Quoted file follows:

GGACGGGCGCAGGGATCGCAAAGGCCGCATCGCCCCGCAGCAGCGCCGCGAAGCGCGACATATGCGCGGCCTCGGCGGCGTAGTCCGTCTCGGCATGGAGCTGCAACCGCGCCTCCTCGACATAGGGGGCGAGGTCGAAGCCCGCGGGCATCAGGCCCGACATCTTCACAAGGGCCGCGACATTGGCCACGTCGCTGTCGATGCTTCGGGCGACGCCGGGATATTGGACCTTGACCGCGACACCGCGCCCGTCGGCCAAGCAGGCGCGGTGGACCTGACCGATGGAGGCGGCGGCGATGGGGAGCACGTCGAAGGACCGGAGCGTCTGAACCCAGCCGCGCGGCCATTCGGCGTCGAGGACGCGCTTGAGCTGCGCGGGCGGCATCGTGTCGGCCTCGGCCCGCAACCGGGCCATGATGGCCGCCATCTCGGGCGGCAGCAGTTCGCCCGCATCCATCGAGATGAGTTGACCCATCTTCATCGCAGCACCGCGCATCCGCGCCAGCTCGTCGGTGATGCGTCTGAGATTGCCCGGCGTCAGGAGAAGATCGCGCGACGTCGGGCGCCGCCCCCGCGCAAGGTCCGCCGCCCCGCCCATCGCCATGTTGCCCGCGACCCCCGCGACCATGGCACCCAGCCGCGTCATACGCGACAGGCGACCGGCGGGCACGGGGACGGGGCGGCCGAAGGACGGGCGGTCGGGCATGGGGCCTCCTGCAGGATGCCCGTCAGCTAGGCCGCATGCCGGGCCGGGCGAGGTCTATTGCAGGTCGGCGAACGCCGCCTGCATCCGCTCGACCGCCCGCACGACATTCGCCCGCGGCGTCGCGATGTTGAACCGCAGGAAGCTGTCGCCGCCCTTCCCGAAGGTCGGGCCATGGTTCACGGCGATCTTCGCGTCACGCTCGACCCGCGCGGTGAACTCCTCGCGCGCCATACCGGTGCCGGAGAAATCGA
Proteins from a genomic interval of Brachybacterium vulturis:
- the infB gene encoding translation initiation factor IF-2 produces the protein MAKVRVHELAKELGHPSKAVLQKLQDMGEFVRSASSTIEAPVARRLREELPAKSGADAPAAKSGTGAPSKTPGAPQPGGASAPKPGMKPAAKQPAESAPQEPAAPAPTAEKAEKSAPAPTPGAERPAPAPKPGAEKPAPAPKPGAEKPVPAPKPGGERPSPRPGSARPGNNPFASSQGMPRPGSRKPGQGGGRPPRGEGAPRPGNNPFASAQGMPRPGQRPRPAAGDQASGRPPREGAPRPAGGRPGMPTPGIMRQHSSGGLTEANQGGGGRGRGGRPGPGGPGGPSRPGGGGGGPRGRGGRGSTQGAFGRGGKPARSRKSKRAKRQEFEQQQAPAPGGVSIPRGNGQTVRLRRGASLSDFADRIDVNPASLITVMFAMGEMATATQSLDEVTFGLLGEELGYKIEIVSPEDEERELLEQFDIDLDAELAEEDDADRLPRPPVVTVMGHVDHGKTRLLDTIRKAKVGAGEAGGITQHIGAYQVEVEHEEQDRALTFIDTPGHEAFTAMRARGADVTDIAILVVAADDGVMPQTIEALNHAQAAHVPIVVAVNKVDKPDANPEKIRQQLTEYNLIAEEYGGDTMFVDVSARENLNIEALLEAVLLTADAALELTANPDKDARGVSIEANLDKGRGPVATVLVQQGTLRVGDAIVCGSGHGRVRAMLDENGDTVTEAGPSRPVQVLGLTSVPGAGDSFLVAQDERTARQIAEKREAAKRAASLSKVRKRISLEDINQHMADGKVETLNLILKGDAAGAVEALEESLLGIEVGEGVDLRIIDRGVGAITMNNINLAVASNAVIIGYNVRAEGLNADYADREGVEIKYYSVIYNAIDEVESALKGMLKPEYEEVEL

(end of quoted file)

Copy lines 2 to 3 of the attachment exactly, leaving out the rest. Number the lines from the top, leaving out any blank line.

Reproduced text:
Proteins from a genomic interval of Brachybacterium vulturis:
- the infB gene encoding translation initiation factor IF-2 produces the protein MAKVRVHELAKELGHPSKAVLQKLQDMGEFVRSASSTIEAPVARRLREELPAKSGADAPAAKSGTGAPSKTPGAPQPGGASAPKPGMKPAAKQPAESAPQEPAAPAPTAEKAEKSAPAPTPGAERPAPAPKPGAEKPAPAPKPGAEKPVPAPKPGGERPSPRPGSARPGNNPFASSQGMPRPGSRKPGQGGGRPPRGEGAPRPGNNPFASAQGMPRPGQRPRPAAGDQASGRPPREGAPRPAGGRPGMPTPGIMRQHSSGGLTEANQGGGGRGRGGRPGPGGPGGPSRPGGGGGGPRGRGGRGSTQGAFGRGGKPARSRKSKRAKRQEFEQQQAPAPGGVSIPRGNGQTVRLRRGASLSDFADRIDVNPASLITVMFAMGEMATATQSLDEVTFGLLGEELGYKIEIVSPEDEERELLEQFDIDLDAELAEEDDADRLPRPPVVTVMGHVDHGKTRLLDTIRKAKVGAGEAGGITQHIGAYQVEVEHEEQDRALTFIDTPGHEAFTAMRARGADVTDIAILVVAADDGVMPQTIEALNHAQAAHVPIVVAVNKVDKPDANPEKIRQQLTEYNLIAEEYGGDTMFVDVSARENLNIEALLEAVLLTADAALELTANPDKDARGVSIEANLDKGRGPVATVLVQQGTLRVGDAIVCGSGHGRVRAMLDENGDTVTEAGPSRPVQVLGLTSVPGAGDSFLVAQDERTARQIAEKREAAKRAASLSKVRKRISLEDINQHMADGKVETLNLILKGDAAGAVEALEESLLGIEVGEGVDLRIIDRGVGAITMNNINLAVASNAVIIGYNVRAEGLNADYADREGVEIKYYSVIYNAIDEVESALKGMLKPEYEEVEL